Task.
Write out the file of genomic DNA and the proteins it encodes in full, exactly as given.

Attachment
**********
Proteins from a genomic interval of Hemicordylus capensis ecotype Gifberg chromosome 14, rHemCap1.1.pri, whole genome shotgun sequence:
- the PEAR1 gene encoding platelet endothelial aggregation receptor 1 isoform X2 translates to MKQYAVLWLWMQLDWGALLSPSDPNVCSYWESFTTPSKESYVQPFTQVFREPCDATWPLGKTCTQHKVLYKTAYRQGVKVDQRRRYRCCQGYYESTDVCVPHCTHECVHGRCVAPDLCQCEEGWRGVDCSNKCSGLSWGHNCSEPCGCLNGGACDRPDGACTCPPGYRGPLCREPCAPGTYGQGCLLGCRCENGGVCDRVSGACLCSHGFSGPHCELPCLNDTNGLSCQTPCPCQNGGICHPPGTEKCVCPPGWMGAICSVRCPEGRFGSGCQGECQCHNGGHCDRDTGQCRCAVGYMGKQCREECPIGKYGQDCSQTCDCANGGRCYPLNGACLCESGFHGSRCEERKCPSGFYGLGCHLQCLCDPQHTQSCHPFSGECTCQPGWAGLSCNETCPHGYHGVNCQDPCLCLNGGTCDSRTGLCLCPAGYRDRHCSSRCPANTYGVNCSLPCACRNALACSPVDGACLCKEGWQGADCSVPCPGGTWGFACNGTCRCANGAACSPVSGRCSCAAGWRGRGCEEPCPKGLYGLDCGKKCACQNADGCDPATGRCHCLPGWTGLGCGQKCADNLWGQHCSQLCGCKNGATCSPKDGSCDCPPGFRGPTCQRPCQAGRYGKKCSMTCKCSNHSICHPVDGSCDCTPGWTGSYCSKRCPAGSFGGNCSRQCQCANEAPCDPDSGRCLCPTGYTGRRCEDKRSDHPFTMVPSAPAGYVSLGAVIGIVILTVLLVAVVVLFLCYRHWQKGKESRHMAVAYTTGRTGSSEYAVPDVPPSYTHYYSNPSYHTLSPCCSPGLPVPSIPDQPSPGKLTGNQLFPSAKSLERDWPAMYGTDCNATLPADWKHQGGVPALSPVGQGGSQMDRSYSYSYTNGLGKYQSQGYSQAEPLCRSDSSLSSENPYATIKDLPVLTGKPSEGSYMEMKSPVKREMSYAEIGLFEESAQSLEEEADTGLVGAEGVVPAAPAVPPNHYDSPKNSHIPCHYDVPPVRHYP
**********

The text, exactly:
Proteins from a genomic interval of Hemicordylus capensis ecotype Gifberg chromosome 14, rHemCap1.1.pri, whole genome shotgun sequence:
- the PEAR1 gene encoding platelet endothelial aggregation receptor 1 isoform X2 translates to MKQYAVLWLWMQLDWGALLSPSDPNVCSYWESFTTPSKESYVQPFTQVFREPCDATWPLGKTCTQHKVLYKTAYRQGVKVDQRRRYRCCQGYYESTDVCVPHCTHECVHGRCVAPDLCQCEEGWRGVDCSNKCSGLSWGHNCSEPCGCLNGGACDRPDGACTCPPGYRGPLCREPCAPGTYGQGCLLGCRCENGGVCDRVSGACLCSHGFSGPHCELPCLNDTNGLSCQTPCPCQNGGICHPPGTEKCVCPPGWMGAICSVRCPEGRFGSGCQGECQCHNGGHCDRDTGQCRCAVGYMGKQCREECPIGKYGQDCSQTCDCANGGRCYPLNGACLCESGFHGSRCEERKCPSGFYGLGCHLQCLCDPQHTQSCHPFSGECTCQPGWAGLSCNETCPHGYHGVNCQDPCLCLNGGTCDSRTGLCLCPAGYRDRHCSSRCPANTYGVNCSLPCACRNALACSPVDGACLCKEGWQGADCSVPCPGGTWGFACNGTCRCANGAACSPVSGRCSCAAGWRGRGCEEPCPKGLYGLDCGKKCACQNADGCDPATGRCHCLPGWTGLGCGQKCADNLWGQHCSQLCGCKNGATCSPKDGSCDCPPGFRGPTCQRPCQAGRYGKKCSMTCKCSNHSICHPVDGSCDCTPGWTGSYCSKRCPAGSFGGNCSRQCQCANEAPCDPDSGRCLCPTGYTGRRCEDKRSDHPFTMVPSAPAGYVSLGAVIGIVILTVLLVAVVVLFLCYRHWQKGKESRHMAVAYTTGRTGSSEYAVPDVPPSYTHYYSNPSYHTLSPCCSPGLPVPSIPDQPSPGKLTGNQLFPSAKSLERDWPAMYGTDCNATLPADWKHQGGVPALSPVGQGGSQMDRSYSYSYTNGLGKYQSQGYSQAEPLCRSDSSLSSENPYATIKDLPVLTGKPSEGSYMEMKSPVKREMSYAEIGLFEESAQSLEEEADTGLVGAEGVVPAAPAVPPNHYDSPKNSHIPCHYDVPPVRHYP